The curious case of Prekmurje: Yugoslav nation state and the imposition of the imperial Austrian administrative regulations in the former Hungarian region
In July 1919, the Yugoslav delegation at the Paris Peace Conference received permission to occupy segments of two western counties of what was until then known as the Kingdom of Hungary: Vas (or Železna in Slovene) and Zala. In early August 1919, the forces of the Kingdom of Serbs, Croats and Slovenes crossed the former state border and took control over the Hungarian region, in line with the demarcations drawn in Paris. A year later, the Yugoslav territorial acquisition was confirmed by the Treaty of Trianon and the region received a new official name—Prekmurje.
This presentation aims to illustrate and analyze the imposition of imperial Austrian administrative regulations in this former Hungarian region. It might sound curious to claim that in the years following the annexation the Austrian administrative legacy was present in a region that belonged to the Kingdom of Hungary. However, if we analyze the circumstances on the level of administrative practices and the organization of state offices, this was precisely the case in post-Hungarian Prekmurje. Slovene officials who were sent there from Ljubljana to take up administrative positions in the region built the whole Yugoslav administrative system upon Cisleithanian legal traditions that remained in use in other Slovene parts that merged into Yugoslavia.
Existing Hungarian administrative bodies were hence disbanded. They were replaced with the ad-hoc office of the civil commissioner as the highest representative of the provisional Yugoslav state institutions in Prekmurje. Moreover, on June 1, 1921, a new administrative unit was introduced in Prekmurje—the good old Austrian district. By introducing the district, an administrative unit that in terms of organization and competences drew direct organizational lineages with imperial Austria, Prekmurje was administratively unified with the other parts of the territory under the authority of the provincial government (Deželna vlada) in Ljubljana.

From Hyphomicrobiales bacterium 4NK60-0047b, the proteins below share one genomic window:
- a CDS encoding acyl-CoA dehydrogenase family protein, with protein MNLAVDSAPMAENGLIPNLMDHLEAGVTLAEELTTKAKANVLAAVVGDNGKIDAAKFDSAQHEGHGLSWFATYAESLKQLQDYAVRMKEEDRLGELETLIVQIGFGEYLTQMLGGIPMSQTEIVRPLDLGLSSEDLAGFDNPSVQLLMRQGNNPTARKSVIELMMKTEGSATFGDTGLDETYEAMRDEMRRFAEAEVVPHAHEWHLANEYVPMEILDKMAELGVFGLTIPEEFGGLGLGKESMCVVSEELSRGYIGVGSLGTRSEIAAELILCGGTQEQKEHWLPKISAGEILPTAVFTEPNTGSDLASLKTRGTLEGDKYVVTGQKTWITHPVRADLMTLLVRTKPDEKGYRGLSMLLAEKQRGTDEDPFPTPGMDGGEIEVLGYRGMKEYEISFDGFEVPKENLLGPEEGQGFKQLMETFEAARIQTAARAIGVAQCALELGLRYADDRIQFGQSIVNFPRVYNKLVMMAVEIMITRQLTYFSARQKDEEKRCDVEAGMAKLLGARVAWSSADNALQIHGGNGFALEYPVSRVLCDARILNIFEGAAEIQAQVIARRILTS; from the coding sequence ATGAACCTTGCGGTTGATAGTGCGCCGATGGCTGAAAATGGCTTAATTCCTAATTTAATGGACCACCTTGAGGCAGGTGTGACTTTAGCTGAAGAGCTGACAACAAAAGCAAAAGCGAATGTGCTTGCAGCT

As a consequence, in the Kingdom of Serbs, Croats and Slovenes, Prekmurje, as a former Hungarian region, came into contact with a Slovene administration in Ljubljana that based its practices and skills predominantly on the Austrian imperial administrative legacy. The same was the case with legislative practices and court procedures: here, the Austrian tradition also replaced the Hungarian one. Soon after the occupation, the provincial government in Ljubljana nullified the existing Hungarian laws in Prekmurje. In their stead, it proclaimed the laws that had been in use in other territories under its authority as the only existing legal framework.
Somehow paradoxically, while living in the presumably Yugoslav nation state, former citizens of Hungary, who populated Prekmurje’s villages and towns after the annexation, had to acquaint themselves with the previously imperial Austrian laws, administrative procedures, and organization of state institutions. The imposition of former Austrian procedures, norms, and practices, however, was not absolute, which further complicated the situation on the ground.